Political instability is rising in the Sahel, which has seen several terror attacks already this year.
It’s essential that the region’s governments work to address this urgently otherwise the spill-over effects could stretch beyond the region to destabilise neighbouring countries.
The Sahel has always sat at Africa’s crossroads providing a gateway to the Maghreb and beyond.
In olden days, caravans of camels would transport gold, spices and salt through the Sahara.
Now, convoys are more likely to consist of drugs, other illicit goods and people, as trafficking delivers lucrative revenue for organised crime and terrorist groups.
Terrorism may dominate recent headlines and be the focus for France’s Operation BARKHANE and the G5 Sahel Joint Force, but conflict has been a regular feature in the region since independence.
While Niger seems to have broken the cycle of successive Tuareg rebellions, implementation of the 2015 Algiers Peace Agreement in Mali has stalled without tackling the underlying issues.
Meanwhile inter-community violence in central Mali has spiralled, spilling over into the tri-border area with Niger and Burkina Faso.
The Lake Chad Basin forms another conflict hotspot affecting Niger and Chad, with Libya a chaotic neighbour to the north.
Terrorists have been able to exploit long-standing grievances as well as wider bad governance.
Corruption has undermined state institutions and exacerbated service delivery challenges leading to public dissatisfaction.
While coups have been a frequent feature of the Sahel’s history, Mali’s first coup in August 2020 unleashed a new wave in Africa, challenging democratic processes.
Terrorists and organised crime groups have also deliberately targeted authority structures as part of a strategy to degrade state presence in the border regions, and threaten to extend their grip further.
Above: Liberian soldiers fighting in Mali.
Climate change is also aggravating the Sahel’s already inhospitable environment, leaving a disproportionate number of people vulnerable to the effects of global warming.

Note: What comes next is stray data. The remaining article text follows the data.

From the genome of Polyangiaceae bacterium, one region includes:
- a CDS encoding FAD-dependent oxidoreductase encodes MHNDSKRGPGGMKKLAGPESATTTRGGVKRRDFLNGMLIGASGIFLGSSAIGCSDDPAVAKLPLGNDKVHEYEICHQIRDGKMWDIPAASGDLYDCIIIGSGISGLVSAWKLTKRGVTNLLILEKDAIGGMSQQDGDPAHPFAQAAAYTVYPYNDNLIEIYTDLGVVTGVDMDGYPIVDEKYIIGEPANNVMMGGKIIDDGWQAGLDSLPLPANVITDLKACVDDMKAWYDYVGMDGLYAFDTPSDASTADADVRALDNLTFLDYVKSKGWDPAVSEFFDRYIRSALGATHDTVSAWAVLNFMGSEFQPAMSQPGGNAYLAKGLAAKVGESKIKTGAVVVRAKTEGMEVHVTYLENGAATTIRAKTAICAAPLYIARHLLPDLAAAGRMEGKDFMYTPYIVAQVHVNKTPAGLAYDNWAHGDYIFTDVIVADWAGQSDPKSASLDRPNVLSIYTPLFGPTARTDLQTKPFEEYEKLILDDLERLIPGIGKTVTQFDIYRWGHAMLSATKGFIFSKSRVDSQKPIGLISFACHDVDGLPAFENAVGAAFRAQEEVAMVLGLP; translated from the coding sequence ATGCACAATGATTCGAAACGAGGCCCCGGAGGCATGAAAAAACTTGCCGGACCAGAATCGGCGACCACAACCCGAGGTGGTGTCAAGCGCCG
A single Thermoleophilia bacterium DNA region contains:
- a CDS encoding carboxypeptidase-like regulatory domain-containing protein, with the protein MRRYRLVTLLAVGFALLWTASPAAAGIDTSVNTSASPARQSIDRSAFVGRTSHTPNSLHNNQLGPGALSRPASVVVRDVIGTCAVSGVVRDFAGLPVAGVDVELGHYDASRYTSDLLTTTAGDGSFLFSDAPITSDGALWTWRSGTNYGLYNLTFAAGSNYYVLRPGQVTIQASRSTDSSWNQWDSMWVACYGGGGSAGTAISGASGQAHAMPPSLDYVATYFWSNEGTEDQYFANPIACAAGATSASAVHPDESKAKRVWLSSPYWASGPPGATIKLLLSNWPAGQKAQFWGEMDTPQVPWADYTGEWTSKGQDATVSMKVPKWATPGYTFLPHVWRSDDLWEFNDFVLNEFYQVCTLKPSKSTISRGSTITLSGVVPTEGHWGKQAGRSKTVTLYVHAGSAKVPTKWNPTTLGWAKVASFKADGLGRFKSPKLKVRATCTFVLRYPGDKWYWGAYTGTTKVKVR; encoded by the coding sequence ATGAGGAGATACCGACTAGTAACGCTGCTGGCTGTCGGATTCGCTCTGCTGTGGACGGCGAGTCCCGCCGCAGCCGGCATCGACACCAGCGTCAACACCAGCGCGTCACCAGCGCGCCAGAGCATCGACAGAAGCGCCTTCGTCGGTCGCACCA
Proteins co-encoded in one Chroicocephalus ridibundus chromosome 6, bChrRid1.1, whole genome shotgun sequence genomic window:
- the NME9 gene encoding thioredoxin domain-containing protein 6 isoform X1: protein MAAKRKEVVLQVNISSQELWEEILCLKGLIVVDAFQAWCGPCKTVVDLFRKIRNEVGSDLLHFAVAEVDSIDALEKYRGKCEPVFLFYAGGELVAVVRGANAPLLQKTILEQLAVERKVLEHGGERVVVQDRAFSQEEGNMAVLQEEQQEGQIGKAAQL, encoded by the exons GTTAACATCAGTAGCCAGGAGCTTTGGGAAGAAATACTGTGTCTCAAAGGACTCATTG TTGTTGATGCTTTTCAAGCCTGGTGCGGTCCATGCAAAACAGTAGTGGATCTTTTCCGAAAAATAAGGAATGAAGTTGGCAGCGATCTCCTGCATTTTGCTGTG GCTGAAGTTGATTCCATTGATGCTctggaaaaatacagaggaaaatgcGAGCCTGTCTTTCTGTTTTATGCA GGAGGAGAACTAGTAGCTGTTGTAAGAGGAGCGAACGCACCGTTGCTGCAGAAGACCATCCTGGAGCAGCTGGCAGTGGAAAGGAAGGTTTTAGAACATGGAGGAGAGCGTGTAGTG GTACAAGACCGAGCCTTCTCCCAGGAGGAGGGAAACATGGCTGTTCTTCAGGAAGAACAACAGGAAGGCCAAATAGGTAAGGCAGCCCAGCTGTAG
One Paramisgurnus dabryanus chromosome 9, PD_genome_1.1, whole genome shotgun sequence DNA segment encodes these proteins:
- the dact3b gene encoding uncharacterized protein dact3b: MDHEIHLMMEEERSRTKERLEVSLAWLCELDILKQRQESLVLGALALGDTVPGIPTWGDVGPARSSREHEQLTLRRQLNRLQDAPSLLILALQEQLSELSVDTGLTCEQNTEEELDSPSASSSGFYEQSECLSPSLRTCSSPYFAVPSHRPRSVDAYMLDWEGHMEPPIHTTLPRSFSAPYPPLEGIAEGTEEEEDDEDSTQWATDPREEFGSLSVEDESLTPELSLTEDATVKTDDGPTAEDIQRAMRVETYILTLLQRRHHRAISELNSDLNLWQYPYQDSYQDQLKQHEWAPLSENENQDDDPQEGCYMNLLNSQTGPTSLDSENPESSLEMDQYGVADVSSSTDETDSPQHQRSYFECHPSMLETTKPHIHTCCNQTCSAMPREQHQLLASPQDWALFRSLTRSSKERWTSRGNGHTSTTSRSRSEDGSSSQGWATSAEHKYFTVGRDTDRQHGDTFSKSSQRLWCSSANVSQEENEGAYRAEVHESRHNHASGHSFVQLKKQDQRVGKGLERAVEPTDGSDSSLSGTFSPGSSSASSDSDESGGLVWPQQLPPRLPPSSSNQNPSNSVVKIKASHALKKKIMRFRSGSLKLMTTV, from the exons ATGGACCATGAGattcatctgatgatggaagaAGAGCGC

Average temperatures in the Sahel are predicted to be 1.5°C higher than the global average. Droughts and floods are regular occurrences in a region where large parts of the population already lack sufficient food and will devastate more communities in the future.
These trends are increasing (violent) competition for scarce natural resources and driving further demographic changes, including migration.
The Sahel is facing a demographic time bomb, with Niger, Mali and Chad amongst the top 10 fastest growing populations globally.
Projections estimate that the region’s population will more than double from 84 million to 196 million by 2050.
These populations are overwhelmingly young, with median ages of 15-16 years, creating service delivery and employment challenges for states that are already amongst the least developed in the world according to the UN’s Human Development Index.
More concerning is that changing demographics and habits are also intensifying existing societal tensions. For example, expanding urban centres are cutting across traditional nomadic routes and exacerbating conflict between pastoralists and herders.
It’s clear that security responses alone cannot resolve the Sahel’s problems, given that many of these are political and governance related, and help provide the context for conflict and terrorism to spread.
Yet governments still tend to prioritise these over pursuing much needed political and institutional reforms and tackling underlying grievances that would improve legitimacy.
Governments should re-calibrate to focus on a more comprehensive understanding of human security that puts responding to the needs of their citizens at the heart of their strategies.
This means combatting corruption and impunity, focusing on improving access to basic social services and building resilience in the most vulnerable communities to climate change.
Ecowas also has a critical role in helping members to navigate these challenges through both their private messaging and public action.
International partners will look to the region’s lead in re-establishing democracy, with the prospect of an extension to Mali’s Transition timetable a key test.
Finally, more investment is needed to nurture and harness the potential of the region’s youth. Too many children are out of school due to conflict or development shortfalls.
Championing girls’ education is especially critical to managing demographics and boosting overall prosperity.
Young people need to be given a greater stake in society and encouraged to unify traditional dividing lines since the future lies in their hands.
Cat Evans is the director of European Operations and African Outreach at Independent Diplomat. She was the British ambassador to Mali and Niger from 2018 to 2020.